Oil, gas backers try
 to halt regulatory checkerboard

Mesa County commissioners were some of the earliest and strongest supporters of Gov. John Hickenlooper’s recent legal action against the city of Longmont to keep oil and gas drilling rules solely under state regulatory authority.

As it turns out, they have some company on their side of the argument.

“Developing a checkerboard approach to the management of (oil and gas) development across Colorado is both too complex for the industry and dramatically escalates the cost of development and production in our state,” said Rangely Town Manager Peter Brixius, in describing the town’s position, in part drafted in cooperation with Rio Blanco County.

The issue of individual municipalities creating their own oil and gas rules was fanned when Longmont approved rulemaking in July that included setback rules, testing requirements and a hydraulic fracturing ban. That prompted Hickenlooper and Colorado Attorney General John Suthers to press legal action, arguing the state’s sole regulatory authority is the Colorado Oil and Gas Conservation Commission.

And on Election Day, Longmont voters solidly passed a fracking ban within city limits.

“The COGCC is already addressing setback rules which should help Longmont deal with some of their concerns,” Brixius wrote in an e-mail.

One of the ways he said communities could have input like rulemaking is via memorandums of understanding, which is the direction Elbert County is going.

Elbert County Commissioner Kurt Schlegel said they are close to finalizing a specific memorandum process, instead of going down the road Longmont did in creating its own rules and regulations.

“It should make it a lot easier for property owners to exploit their mineral rights and also make it easier for the developers or the producers to go through the permitting process, while still giving us the flexibility to negotiate,” Schlegel said.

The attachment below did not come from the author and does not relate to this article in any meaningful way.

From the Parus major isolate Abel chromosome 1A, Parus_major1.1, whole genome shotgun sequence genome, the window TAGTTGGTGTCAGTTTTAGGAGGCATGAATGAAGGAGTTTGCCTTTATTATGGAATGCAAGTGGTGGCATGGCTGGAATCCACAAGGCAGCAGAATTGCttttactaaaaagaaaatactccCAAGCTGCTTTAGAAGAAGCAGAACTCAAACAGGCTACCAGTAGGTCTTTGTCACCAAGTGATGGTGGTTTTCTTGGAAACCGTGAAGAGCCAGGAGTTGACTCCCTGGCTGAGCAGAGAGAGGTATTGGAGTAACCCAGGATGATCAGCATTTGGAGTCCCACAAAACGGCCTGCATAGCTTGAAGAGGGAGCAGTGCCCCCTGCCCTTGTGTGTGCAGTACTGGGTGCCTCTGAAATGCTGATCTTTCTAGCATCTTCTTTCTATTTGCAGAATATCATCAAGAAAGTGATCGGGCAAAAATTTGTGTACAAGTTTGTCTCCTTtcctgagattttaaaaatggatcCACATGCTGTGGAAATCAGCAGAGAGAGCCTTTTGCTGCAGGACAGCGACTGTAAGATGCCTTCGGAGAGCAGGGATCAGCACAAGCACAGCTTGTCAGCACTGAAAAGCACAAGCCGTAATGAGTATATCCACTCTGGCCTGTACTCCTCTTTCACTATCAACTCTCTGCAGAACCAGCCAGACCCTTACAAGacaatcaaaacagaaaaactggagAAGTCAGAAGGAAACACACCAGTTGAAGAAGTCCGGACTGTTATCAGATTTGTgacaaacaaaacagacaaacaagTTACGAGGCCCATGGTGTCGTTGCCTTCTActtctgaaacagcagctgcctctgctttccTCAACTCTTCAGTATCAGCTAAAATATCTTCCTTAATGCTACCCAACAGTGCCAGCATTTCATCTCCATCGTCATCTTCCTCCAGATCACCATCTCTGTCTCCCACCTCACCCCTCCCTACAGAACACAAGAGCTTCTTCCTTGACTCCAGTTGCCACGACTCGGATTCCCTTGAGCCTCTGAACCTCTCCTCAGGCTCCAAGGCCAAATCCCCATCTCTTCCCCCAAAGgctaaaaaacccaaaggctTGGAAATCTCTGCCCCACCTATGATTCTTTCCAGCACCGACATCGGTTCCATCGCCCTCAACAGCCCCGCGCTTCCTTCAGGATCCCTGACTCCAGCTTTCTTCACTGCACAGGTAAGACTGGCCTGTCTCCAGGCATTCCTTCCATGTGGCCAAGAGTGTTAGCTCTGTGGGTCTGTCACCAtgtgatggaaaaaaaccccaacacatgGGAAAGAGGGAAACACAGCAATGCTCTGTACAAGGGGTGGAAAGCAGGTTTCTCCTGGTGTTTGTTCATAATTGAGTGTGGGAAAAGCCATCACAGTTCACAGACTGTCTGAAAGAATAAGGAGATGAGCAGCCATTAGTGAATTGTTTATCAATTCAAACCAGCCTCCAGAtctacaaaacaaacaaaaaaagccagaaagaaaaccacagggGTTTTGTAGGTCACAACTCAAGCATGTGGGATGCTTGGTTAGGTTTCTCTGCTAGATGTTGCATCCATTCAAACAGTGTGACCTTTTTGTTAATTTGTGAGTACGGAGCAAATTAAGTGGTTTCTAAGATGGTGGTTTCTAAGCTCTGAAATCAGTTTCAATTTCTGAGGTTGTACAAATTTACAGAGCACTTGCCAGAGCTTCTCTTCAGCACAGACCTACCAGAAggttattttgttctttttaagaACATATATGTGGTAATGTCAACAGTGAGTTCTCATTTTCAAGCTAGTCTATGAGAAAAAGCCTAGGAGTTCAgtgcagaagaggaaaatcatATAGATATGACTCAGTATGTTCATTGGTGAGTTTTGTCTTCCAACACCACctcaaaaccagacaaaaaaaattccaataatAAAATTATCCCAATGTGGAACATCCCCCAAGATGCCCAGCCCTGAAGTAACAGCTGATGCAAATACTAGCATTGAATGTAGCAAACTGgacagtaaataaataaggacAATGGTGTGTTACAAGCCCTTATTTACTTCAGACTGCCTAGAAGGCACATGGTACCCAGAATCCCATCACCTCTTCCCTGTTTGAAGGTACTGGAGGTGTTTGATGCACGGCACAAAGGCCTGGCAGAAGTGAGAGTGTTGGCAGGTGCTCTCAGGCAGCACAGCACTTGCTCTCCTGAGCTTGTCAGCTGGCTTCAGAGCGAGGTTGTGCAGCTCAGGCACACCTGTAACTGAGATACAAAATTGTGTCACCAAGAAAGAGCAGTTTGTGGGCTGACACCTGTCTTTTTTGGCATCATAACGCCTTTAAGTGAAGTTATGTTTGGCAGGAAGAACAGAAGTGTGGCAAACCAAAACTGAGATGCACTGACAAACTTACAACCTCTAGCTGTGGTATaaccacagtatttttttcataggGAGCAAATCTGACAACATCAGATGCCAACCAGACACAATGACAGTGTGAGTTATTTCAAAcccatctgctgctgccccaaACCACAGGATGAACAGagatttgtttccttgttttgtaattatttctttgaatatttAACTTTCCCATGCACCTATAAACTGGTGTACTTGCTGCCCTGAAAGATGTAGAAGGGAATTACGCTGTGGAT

He called the Longmont situation “problematic,” saying, “We can’t have 64 different sets of rules and regulations, because it’s an infringement on people’s personal property rights.”

Nearby Douglas County was an early adopter of a similar strong stance, supporting the suit by Hickenlooper and Suthers and advancing the ability of communities to have input via memorandums of understanding. Like Mesa County, Douglas’s county commissioners also sent a unanimous letter of support in October.

“Colorado cannot have a quilt of hundreds of different sets of oil and gas regulations if the state is genuinely committed to a thriving oil and gas sector,” Douglas’s letter states.

“Colorado deserves a comprehensive, common-sense framework of regulating oil and gas development that protects our environment and reflects best practices, not a mishmash of ill-conceived oil and gas prohibitions that would adversely affect jobs and sensible energy production,” the board said.


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While I agree that Colorado deserves a comprehensive, common-sense framework of regulating oil and gas development, the argument that cities and counties passing stricter regulations creates confusion is a bogus one. Developers (real estate, not oil and gas) face different ordinances in every town, and they always seem to find a way to meet the legal requirements and build their development. The oil and gas industry is every bit as sophisticated as the ordinary real estate developer.

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